On Tuesday, the Iranian energy grid corporation Tavanir warned illegal bitcoin mining operations that they would be cut off from their supply. Following the announcement, pictures of a mining facility set up in a mosque went viral on social media.
Mining in a Mosque
On June 25, Tavanir’s spokesperson Mostafa Rajabi Mashhad explained to the press that illicit bitcoin mining facilities have increased the last two months of power consumption by more than 7%. During the first week of June, it was reported that some miners were using places like government buildings and mosques to power their mining rigs. In August 2018, Iran’s Senate Standing Committee on Power told mosque leaders that they would continue receiving free electricity. However, the deal came with a stipulation as mosque leaders were required to announce a fatwa against the use of stolen electricity. The very next month, the Secretary of Iran’s Supreme Council of Cyberspace, Abolhassan Firouzabadi, told the press that mining was officially recognized as an industry in Iran.
The day after Mostafa Rajabi Mashhad emphasized that illegal bitcoin mining operations would be shut down, Twitter user Rmahdavii shared a photo of a bitcoin mine operating inside a mosque. The picture he shared shows a bunch of miners on racks within the confines of the place of worship. Rmahdavii’s tweet, which has over 4,900 likes and 638 retweets, says “You are a Bitcoin mosque — Qali-Allah.” Mahsa Alimardani explains that “mosques receive free energy in Iran and Iranians have set up Bitcoin miners in them — There’s around 100 here, producing around $260,000 USD a year.” Alimardani added:
This money goes a long way in Iran’s choked sanctioned economy.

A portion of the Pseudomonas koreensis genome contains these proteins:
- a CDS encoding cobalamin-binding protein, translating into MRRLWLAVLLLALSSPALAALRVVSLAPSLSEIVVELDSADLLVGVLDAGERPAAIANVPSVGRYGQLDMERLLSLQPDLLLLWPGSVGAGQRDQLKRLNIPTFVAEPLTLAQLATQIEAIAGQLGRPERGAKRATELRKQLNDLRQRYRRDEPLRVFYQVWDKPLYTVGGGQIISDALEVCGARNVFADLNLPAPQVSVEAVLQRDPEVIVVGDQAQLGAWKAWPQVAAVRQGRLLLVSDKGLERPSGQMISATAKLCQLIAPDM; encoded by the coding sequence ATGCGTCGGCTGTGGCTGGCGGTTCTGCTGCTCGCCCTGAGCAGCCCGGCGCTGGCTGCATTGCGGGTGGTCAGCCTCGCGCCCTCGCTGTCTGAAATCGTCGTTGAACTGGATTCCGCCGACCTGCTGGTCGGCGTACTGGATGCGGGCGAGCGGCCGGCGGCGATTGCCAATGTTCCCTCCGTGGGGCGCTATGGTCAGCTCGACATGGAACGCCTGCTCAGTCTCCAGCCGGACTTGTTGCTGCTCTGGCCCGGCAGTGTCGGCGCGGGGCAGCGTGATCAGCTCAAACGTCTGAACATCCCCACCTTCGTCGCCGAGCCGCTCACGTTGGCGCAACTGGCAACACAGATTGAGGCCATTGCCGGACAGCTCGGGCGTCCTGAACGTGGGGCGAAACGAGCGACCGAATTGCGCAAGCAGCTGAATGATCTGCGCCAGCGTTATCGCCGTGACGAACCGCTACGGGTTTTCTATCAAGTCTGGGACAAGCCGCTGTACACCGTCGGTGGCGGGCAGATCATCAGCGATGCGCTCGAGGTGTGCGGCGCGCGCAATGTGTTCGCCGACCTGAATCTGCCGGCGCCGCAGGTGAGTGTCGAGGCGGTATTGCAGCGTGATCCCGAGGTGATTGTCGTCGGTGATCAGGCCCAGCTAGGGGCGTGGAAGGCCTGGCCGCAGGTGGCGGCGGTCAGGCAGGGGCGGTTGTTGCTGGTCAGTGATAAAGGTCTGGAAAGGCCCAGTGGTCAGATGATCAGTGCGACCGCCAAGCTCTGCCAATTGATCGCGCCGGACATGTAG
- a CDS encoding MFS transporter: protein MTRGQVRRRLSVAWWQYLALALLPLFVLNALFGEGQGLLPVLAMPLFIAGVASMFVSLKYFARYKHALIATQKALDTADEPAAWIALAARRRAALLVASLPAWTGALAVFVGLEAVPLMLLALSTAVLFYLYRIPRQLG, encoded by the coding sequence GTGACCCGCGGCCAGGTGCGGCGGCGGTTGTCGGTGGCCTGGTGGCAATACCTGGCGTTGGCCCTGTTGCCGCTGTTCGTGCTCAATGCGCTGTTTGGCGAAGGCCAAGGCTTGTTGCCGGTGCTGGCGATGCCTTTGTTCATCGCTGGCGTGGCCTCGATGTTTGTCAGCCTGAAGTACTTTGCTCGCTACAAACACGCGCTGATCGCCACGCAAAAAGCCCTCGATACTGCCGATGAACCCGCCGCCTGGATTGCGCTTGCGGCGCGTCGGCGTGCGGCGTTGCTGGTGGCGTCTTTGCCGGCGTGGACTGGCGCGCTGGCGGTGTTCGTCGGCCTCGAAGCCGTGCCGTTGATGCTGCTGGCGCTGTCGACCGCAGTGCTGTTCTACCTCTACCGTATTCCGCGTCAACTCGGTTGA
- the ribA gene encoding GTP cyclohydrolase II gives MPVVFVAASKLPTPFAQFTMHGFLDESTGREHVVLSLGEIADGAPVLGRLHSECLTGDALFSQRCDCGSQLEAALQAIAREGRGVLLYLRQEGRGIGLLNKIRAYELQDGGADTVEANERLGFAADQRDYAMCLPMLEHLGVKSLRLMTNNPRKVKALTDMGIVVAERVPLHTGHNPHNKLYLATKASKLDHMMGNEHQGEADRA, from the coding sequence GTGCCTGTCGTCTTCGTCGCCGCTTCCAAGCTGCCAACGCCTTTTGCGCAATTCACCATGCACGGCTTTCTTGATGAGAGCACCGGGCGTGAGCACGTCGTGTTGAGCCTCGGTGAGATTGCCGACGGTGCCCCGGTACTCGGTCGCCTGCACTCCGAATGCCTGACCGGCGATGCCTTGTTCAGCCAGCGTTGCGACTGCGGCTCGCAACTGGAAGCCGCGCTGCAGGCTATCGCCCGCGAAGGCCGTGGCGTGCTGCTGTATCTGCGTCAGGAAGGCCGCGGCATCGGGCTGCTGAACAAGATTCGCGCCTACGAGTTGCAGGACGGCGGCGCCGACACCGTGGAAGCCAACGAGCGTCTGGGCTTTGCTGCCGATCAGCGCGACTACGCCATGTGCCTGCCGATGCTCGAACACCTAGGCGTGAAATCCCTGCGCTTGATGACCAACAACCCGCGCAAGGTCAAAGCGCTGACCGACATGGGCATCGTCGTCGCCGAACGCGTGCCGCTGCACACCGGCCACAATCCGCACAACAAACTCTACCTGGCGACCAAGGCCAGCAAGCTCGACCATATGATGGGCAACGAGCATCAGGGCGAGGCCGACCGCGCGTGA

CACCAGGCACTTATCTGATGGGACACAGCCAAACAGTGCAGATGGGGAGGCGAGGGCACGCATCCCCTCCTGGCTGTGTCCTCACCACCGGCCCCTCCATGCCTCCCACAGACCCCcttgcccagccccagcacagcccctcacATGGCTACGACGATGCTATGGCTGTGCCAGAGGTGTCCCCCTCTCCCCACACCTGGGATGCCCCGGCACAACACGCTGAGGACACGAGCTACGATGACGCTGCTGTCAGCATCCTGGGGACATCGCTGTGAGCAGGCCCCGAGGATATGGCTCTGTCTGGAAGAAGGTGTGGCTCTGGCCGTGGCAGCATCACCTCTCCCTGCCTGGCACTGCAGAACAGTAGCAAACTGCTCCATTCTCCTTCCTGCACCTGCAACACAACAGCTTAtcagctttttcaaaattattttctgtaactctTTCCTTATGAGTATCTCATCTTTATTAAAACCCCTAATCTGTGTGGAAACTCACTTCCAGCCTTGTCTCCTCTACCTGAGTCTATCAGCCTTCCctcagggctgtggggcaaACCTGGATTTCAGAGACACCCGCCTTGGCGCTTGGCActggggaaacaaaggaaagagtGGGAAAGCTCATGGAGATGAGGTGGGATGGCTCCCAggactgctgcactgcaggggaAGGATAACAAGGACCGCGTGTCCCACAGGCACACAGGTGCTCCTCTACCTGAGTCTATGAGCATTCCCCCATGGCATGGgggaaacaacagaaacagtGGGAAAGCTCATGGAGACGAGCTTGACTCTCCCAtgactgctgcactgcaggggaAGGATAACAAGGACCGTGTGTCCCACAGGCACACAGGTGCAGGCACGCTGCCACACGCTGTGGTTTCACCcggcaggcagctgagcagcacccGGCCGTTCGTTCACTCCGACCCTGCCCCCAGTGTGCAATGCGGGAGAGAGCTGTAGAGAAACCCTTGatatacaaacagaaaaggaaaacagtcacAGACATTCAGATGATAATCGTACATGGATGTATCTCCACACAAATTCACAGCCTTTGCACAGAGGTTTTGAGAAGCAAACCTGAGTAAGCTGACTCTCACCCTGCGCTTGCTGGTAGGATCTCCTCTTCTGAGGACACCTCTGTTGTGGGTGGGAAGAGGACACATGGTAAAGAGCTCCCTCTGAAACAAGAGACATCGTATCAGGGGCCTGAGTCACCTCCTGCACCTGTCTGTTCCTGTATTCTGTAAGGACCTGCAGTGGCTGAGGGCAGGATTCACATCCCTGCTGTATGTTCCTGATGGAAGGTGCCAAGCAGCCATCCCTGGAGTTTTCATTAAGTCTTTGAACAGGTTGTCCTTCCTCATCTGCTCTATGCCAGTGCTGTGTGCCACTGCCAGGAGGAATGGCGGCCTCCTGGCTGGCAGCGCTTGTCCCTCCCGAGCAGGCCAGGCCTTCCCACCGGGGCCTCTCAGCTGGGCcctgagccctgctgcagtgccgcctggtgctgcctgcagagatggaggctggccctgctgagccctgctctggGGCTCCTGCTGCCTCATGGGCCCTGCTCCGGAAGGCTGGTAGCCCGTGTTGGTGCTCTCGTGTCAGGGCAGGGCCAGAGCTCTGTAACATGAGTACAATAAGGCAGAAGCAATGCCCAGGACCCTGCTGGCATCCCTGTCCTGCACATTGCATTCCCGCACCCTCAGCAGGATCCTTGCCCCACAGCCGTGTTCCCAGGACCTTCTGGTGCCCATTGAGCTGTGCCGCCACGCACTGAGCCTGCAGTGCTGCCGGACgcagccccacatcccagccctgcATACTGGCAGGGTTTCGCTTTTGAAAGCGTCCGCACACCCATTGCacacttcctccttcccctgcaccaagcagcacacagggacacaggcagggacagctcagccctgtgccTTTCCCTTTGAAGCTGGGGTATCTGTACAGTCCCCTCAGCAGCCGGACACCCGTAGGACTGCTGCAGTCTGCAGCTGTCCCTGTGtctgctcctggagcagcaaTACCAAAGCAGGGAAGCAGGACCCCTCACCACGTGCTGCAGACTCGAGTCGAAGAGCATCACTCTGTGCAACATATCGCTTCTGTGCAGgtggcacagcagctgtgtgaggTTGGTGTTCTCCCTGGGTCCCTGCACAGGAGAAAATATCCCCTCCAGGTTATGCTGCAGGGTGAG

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In Rmahdavii’s tweet thread, there are also two more photos shared showing the mine in the worship area. The post was not only shared massively on Twitter, but made its way to forums like r/cryptocurrency and r/bitcoin. Over the last six months, there have been two distinct reports of bitcoin miners from Spain, Ukraine, Armenia, France, and China migrating to Iran for cheap electricity. Many places worldwide will charge between $0.10-0.30 per kilowatt-hour, but in Iran prices are reportedly as low as $0.006 per KWh. Cryptocurrencies, particularly BTC, BCH, and ETH, are sold on the Exir exchange and Iranians used to buy BTC on Localbitcoins.com until the platform stopped servicing Iran. There have been a few BTC premiums on the Exir platform in Iran but nothing too out of the ordinary. Then, on June 22, a crypto asset investment fund partner at Primitive Ventures, Dovey Wan, noticed a 30% over-the-counter (OTC) BTC premium in Iran.
Iran always had a troublesome relationship with the U.S. and there have been trading sanctions against the oil-rich nation for years. However, after Iranian forces downed a U.S. drone on June 20, the Trump Administration signed an order on June 24 levying even more sanctions against Iran and its leaders. The following day, after new sanctions were handed down, the price of gold and cryptocurrency markets jumped significantly. With market prices rising rapidly and plenty of demand for cryptocurrencies in Iran, mining coins with free electricity, or even at $0.006 per KWh, must be enticing. Still, the message from Tavanir’s Mostafa Rajabi Mashhad warned that miners doing so will be “identified” and “cut off.” The Twitter post shared by Rmahdavii seemed to be a direct statement of dissent against the Tavanir injunction to shut down these types of operations.
What do you think about the situation in Iran where people are using mosques for free electricity to mine bitcoins? Let us know what you think about this subject in the comments section below.
Image credits: Shutterstock, and the Twitter user Rmahdavii.
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